Owen McCue (@Owen_McCue)
MANHEIM, Pa. — The Girls’ Under Armour Association Championships took place this weekend at Spooky Nook Sports complex, with some of the best programs from around the country coming to Lancaster County to compete for the GUAA title and plenty of college coaches filling in to see them.
Was on hand for several sets Saturday and for Monday’s three championship games and caught up with a few prospects who stood out during the action from both days:
More GUAA Championships Coverage: GUAA Championships Day One Standouts (Pt.1) | GUAA Championships Day One Standouts (Pt. 2) | GUAA Championships Day Two and Three Standouts | GUAA Championships Notebook (Pt. 1)
Jill Jekot (2024 | Comets 16U | Cumberland Valley)
Jekot’s older sisters have already left their marks on Philadelphia college basketball, making the trip from Mechanicburg to Philly for their college career.
Comets' Jill Jekot dribbles up the court. (Photo: Owen McCue/CoBL)
Already familiar with quite a few college programs from her sisters’ recruitment days, Jekot is now garnering attention of her own at the next level.
Jekot’s oldest sister Kelly spent three seasons at VIllanova before finishing her career with a two-year stint at Penn State last season. The second-oldest Katie is a grad student playing at St. Joe’s. Julie is set to start her second second season at La Salle this winter.
Then there’s Jill who already has offers from nine Division I programs, including locals St. Joe’s, La Salle, Drexel and most recently Temple.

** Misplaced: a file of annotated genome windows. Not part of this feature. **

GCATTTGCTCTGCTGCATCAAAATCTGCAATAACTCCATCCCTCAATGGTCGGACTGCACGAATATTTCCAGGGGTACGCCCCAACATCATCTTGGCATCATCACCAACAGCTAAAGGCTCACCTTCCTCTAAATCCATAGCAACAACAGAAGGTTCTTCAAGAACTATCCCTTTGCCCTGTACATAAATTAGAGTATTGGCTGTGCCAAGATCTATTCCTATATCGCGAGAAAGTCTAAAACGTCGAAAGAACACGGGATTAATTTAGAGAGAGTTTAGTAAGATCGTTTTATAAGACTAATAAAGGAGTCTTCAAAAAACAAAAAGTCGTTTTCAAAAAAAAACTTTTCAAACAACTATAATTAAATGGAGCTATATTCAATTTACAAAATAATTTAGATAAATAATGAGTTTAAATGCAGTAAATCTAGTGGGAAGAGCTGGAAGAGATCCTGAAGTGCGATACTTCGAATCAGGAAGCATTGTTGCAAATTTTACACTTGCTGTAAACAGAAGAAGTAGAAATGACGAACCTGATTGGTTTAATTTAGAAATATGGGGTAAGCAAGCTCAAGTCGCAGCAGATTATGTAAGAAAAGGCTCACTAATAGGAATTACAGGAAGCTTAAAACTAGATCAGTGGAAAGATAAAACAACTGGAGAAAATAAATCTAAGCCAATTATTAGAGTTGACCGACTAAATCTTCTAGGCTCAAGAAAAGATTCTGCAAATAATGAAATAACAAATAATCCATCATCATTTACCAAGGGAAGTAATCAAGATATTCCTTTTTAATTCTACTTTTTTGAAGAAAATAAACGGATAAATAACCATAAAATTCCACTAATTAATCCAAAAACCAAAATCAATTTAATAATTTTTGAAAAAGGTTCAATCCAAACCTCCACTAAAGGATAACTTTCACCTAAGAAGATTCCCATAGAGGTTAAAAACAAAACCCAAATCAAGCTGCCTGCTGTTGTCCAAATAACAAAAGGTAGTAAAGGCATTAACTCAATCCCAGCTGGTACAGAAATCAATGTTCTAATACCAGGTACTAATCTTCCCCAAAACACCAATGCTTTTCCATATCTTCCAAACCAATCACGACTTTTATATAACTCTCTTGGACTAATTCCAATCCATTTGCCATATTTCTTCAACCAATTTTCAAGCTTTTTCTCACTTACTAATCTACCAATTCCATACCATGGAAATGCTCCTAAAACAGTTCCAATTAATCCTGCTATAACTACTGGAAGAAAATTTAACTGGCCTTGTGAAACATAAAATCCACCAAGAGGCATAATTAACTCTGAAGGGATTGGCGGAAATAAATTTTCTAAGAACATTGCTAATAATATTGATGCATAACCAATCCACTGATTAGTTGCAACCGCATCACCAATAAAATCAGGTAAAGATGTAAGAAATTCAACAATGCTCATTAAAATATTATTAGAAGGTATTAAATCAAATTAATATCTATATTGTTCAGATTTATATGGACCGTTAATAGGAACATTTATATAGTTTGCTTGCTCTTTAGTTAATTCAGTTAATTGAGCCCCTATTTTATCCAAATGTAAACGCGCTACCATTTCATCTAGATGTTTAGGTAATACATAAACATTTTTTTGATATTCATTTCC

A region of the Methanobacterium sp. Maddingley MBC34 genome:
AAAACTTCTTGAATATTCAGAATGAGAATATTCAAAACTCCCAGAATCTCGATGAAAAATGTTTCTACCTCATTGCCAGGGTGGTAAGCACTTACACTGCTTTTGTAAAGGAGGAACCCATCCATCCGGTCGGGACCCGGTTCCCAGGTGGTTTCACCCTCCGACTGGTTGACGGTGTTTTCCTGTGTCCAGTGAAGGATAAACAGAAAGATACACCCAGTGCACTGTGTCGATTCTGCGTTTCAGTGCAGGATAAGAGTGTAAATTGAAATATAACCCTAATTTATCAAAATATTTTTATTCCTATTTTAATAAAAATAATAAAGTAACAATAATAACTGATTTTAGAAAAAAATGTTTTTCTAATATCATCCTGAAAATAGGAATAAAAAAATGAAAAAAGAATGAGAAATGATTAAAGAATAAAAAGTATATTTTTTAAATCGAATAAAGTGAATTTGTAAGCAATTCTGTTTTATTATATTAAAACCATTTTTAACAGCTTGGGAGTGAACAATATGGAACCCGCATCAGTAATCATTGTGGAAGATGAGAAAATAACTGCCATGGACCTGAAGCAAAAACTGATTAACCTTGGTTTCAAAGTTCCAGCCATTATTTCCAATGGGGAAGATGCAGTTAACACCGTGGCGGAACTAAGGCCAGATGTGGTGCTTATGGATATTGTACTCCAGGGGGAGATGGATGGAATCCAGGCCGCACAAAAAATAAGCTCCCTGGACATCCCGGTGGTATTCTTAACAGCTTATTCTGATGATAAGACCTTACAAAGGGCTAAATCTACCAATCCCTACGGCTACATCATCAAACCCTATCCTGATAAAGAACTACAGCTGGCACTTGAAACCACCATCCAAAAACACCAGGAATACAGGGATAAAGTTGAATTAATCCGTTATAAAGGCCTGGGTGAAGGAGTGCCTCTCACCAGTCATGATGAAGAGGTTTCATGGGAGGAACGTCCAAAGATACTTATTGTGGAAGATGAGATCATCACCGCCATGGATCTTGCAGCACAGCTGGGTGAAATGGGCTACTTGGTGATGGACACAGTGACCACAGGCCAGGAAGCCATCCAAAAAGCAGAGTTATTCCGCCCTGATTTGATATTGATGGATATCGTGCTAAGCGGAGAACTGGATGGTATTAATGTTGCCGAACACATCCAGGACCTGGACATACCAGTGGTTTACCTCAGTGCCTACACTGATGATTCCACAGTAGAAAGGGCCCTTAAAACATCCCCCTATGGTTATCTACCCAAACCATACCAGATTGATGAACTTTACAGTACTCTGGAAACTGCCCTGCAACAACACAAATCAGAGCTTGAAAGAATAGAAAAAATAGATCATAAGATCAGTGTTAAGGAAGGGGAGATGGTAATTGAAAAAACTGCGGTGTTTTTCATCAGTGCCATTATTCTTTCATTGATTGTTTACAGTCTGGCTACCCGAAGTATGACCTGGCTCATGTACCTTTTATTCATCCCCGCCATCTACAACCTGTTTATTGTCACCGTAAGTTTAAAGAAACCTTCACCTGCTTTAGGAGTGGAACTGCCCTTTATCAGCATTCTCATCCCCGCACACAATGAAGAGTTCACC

“Obviously, all my sisters went to college in Philly so I’m familiar with the area,” Jekot said. “Everytime I get to have a new opportunity, it’s very exciting.”
When she sees coaches from Penn State, St. Joe’s and La Salle at events, Jekot is technically allowed to say hello due to having a prior relationship stemming from her sisters playing for those programs. She said she opts for a quick smile instead.
Jekot’s other Division I offers include Richmond, Pitt, DePaul, Bucknell and Delaware.
She showed off why they are interested in her future services with a 23-point outing on Saturday
“Mostly that I can score from three levels,” Jekot said of what intrigues college coaches. “That’s the one thing I want to keep improving on in college and the next level of play is being able to incorporate all those things in my game.”
Jekot’s hoops career is a little different than most. She’s been attending AAU events since she was little, first watching her sister play before becoming a standout player in her own right.
She earned her first Division I offer after her eighth grade season and was tagging along on college visits even before then.
Now, Jekot is taking visits of her own to figure out the next steps in her basketball career. She’s been on visits to Penn State, Pitt, St. Joe’s, La Salle, Bucknell, DePaul and Dayton.